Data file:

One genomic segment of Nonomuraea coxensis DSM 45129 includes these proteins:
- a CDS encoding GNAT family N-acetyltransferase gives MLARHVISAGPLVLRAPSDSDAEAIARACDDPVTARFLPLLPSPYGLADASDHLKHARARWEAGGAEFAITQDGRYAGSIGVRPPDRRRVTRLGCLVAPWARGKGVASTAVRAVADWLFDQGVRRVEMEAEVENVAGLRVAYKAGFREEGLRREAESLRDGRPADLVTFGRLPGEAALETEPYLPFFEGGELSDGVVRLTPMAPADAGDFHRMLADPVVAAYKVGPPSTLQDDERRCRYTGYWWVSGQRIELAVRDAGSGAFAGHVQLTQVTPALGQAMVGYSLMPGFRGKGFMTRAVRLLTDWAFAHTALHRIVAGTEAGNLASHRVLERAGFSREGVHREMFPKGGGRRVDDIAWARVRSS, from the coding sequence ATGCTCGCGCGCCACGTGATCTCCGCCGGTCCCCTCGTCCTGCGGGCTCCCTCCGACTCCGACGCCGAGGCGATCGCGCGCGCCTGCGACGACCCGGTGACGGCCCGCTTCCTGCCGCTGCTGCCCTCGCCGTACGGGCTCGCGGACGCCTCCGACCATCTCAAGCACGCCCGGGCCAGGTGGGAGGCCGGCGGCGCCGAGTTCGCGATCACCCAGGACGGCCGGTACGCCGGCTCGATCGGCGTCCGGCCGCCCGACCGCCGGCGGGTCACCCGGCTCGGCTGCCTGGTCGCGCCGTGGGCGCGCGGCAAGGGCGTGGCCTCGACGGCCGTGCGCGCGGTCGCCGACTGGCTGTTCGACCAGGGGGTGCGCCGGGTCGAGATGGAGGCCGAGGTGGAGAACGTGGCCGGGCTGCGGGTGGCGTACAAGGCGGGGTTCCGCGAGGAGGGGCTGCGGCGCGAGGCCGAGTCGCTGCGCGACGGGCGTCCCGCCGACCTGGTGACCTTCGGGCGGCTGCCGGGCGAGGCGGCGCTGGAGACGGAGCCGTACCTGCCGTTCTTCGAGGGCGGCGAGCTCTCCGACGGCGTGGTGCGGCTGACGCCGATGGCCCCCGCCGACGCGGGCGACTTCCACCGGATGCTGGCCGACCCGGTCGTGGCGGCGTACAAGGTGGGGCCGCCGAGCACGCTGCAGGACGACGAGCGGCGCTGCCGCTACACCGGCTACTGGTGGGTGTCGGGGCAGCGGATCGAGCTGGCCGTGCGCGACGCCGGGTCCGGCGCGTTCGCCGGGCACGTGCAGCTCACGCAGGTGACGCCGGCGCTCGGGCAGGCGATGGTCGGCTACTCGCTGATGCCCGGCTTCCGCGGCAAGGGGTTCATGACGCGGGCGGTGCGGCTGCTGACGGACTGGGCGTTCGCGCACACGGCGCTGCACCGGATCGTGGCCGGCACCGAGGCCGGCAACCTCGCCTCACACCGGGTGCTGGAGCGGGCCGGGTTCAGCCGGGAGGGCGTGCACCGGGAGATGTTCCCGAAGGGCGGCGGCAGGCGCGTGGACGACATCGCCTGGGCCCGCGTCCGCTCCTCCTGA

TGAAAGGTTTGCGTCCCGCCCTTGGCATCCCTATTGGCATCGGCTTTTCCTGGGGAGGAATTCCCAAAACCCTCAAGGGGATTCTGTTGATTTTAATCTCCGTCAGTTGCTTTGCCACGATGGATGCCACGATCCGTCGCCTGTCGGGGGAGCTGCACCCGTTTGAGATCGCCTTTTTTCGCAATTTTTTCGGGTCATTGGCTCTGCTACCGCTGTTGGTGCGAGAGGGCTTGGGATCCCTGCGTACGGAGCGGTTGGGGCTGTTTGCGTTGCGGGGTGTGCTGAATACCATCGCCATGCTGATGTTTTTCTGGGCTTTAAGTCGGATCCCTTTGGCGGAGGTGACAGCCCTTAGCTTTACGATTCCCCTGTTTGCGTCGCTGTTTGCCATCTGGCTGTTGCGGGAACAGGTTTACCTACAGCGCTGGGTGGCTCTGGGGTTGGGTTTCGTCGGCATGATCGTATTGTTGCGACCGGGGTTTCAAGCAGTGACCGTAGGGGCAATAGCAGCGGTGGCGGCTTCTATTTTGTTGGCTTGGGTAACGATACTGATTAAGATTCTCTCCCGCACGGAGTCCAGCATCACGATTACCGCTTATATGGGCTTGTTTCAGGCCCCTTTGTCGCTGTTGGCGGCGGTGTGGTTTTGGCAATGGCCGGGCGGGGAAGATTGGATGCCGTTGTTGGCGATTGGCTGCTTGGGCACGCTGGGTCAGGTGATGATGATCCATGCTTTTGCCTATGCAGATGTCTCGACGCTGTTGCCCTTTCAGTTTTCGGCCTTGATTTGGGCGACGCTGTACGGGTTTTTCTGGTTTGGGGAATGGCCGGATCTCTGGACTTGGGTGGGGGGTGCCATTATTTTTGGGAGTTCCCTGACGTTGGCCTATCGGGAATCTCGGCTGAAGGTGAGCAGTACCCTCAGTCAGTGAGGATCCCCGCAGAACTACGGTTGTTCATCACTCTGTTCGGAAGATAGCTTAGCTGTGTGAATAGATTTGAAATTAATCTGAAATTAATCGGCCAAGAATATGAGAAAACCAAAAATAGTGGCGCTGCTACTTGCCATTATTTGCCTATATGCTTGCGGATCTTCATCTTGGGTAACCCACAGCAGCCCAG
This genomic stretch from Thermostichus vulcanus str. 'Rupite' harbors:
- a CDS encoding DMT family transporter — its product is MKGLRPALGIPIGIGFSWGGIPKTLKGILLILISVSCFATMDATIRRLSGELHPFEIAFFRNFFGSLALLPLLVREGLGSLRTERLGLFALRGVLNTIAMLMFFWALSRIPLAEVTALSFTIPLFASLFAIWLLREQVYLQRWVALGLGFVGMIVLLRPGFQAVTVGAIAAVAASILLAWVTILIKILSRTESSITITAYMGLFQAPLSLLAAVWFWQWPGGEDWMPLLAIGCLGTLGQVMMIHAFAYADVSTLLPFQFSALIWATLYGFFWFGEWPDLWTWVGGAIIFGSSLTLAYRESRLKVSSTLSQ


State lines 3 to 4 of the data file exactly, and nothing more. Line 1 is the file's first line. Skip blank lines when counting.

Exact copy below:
TGAAAGGTTTGCGTCCCGCCCTTGGCATCCCTATTGGCATCGGCTTTTCCTGGGGAGGAATTCCCAAAACCCTCAAGGGGATTCTGTTGATTTTAATCTCCGTCAGTTGCTTTGCCACGATGGATGCCACGATCCGTCGCCTGTCGGGGGAGCTGCACCCGTTTGAGATCGCCTTTTTTCGCAATTTTTTCGGGTCATTGGCTCTGCTACCGCTGTTGGTGCGAGAGGGCTTGGGATCCCTGCGTACGGAGCGGTTGGGGCTGTTTGCGTTGCGGGGTGTGCTGAATACCATCGCCATGCTGATGTTTTTCTGGGCTTTAAGTCGGATCCCTTTGGCGGAGGTGACAGCCCTTAGCTTTACGATTCCCCTGTTTGCGTCGCTGTTTGCCATCTGGCTGTTGCGGGAACAGGTTTACCTACAGCGCTGGGTGGCTCTGGGGTTGGGTTTCGTCGGCATGATCGTATTGTTGCGACCGGGGTTTCAAGCAGTGACCGTAGGGGCAATAGCAGCGGTGGCGGCTTCTATTTTGTTGGCTTGGGTAACGATACTGATTAAGATTCTCTCCCGCACGGAGTCCAGCATCACGATTACCGCTTATATGGGCTTGTTTCAGGCCCCTTTGTCGCTGTTGGCGGCGGTGTGGTTTTGGCAATGGCCGGGCGGGGAAGATTGGATGCCGTTGTTGGCGATTGGCTGCTTGGGCACGCTGGGTCAGGTGATGATGATCCATGCTTTTGCCTATGCAGATGTCTCGACGCTGTTGCCCTTTCAGTTTTCGGCCTTGATTTGGGCGACGCTGTACGGGTTTTTCTGGTTTGGGGAATGGCCGGATCTCTGGACTTGGGTGGGGGGTGCCATTATTTTTGGGAGTTCCCTGACGTTGGCCTATCGGGAATCTCGGCTGAAGGTGAGCAGTACCCTCAGTCAGTGAGGATCCCCGCAGAACTACGGTTGTTCATCACTCTGTTCGGAAGATAGCTTAGCTGTGTGAATAGATTTGAAATTAATCTGAAATTAATCGGCCAAGAATATGAGAAAACCAAAAATAGTGGCGCTGCTACTTGCCATTATTTGCCTATATGCTTGCGGATCTTCATCTTGGGTAACCCACAGCAGCCCAG
This genomic stretch from Thermostichus vulcanus str. 'Rupite' harbors: